The term “designer babies,” which refers to an offspring created through a genetically engineered embryo, has always had dystopian connotations, conjuring up images of children manufactured in “hatcheries” similar to those described in Aldous Huxley’s Brave New World. Embroiled in ethical controversies, scientists have stayed away from actually attempting to genetically modify an embryo, although rapid progress in genetics has definitely brought this within the realm of possibility.
Now, a team of Chinese scientists have reported, in a paper published in the journal Protein and Cell, that they have conducted such experiments on embryos. Although the researchers, hailing from the Sun Yat-sen University in Guangzhou, tried to stave off criticism by using "non-viable" embryos that cannot develop into a full-fledged fetus, the process, which uses a gene-editing technique known as CRISPR/Cas9, has already raised hackles in the scientific community.
“I believe this is the first report of CRISPR/Cas9 applied to human pre-implantation embryos and as such the study is a landmark, as well as a cautionary tale,” George Daley, a stem cell biologist at Harvard Medical School in Boston, told Nature’s news division. “Their study should be a stern warning to any practitioner who thinks the technology is ready for testing to eradicate disease genes.”
The researchers tried to tweak the gene responsible for beta-thalassaemia -- a genetic blood disorder -- through the aforementioned technique. They injected 86 embryos and then waited 48 hours, during which the embryos grew to about eight cells each. Of the 71 embryos that survived, 54 were genetically tested. Of these, only a tiny fraction contained the replacement genetic material.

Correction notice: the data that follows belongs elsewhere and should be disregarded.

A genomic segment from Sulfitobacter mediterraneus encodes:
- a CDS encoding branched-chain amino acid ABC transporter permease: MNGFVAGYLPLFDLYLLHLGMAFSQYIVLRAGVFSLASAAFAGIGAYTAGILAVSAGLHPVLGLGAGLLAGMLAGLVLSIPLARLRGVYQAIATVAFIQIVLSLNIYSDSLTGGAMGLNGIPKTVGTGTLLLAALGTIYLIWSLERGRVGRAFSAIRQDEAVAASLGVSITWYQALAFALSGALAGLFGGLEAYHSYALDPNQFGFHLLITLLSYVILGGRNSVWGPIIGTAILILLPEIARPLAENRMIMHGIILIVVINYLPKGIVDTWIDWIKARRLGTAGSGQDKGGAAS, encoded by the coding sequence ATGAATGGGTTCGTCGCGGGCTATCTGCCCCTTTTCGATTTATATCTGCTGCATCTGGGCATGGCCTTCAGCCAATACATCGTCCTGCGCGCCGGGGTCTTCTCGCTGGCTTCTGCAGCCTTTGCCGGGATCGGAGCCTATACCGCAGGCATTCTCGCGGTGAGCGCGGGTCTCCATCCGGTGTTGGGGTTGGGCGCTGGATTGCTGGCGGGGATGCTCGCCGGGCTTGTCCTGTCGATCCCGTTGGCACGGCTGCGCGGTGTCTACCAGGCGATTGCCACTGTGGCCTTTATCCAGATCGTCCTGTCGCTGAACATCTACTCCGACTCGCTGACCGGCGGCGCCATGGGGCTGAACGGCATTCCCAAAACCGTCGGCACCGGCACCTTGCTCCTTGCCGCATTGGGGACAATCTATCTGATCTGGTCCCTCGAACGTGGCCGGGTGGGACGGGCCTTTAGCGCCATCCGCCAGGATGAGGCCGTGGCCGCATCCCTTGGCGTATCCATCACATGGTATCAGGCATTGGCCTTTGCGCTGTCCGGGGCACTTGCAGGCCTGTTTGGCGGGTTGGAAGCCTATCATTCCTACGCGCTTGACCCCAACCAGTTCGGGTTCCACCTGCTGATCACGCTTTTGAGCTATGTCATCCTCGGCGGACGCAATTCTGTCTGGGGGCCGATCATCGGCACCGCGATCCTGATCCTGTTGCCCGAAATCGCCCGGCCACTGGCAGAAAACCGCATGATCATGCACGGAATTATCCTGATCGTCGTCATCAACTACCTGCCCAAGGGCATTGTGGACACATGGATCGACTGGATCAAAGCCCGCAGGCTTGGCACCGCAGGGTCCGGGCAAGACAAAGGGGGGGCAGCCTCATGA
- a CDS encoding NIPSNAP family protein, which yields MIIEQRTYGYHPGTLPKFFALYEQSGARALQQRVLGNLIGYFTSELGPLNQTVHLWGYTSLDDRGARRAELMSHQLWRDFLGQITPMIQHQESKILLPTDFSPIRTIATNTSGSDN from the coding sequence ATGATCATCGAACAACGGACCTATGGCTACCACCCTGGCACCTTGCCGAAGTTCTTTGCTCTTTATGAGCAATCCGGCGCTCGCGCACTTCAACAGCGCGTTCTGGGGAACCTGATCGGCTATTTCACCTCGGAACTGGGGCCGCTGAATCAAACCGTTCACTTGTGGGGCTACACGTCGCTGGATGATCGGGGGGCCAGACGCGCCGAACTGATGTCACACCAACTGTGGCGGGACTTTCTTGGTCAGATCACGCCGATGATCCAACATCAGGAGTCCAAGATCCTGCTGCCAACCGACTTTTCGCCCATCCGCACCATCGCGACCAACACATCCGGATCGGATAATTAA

“If you want to do it in normal embryos, you need to be close to 100 percent. … That’s why we stopped. We still think it’s too immature,” Junjiu Huang, the lead researcher, reportedly said.
Editing human embryos is problematic because it could have long-term, unintended consequences. One such effect was visible in this particular study. A surprising number of “off-target” mutations that acted on other parts of the genome were detected. “If we did the whole genome sequence, we would get many more,” Huang reportedly said.
The process also raises the question of consent, which, in such cases, would be impossible to obtain since embryos obviously cannot consent to having their genes altered.
“It underlines what we said before -- we need to pause this research and make sure we have a broad based discussion about which direction we’re going here,” Edward Lanphier, president of California-based Sangamo BioSciences, which uses gene-editing techniques on adult human cells, told Nature.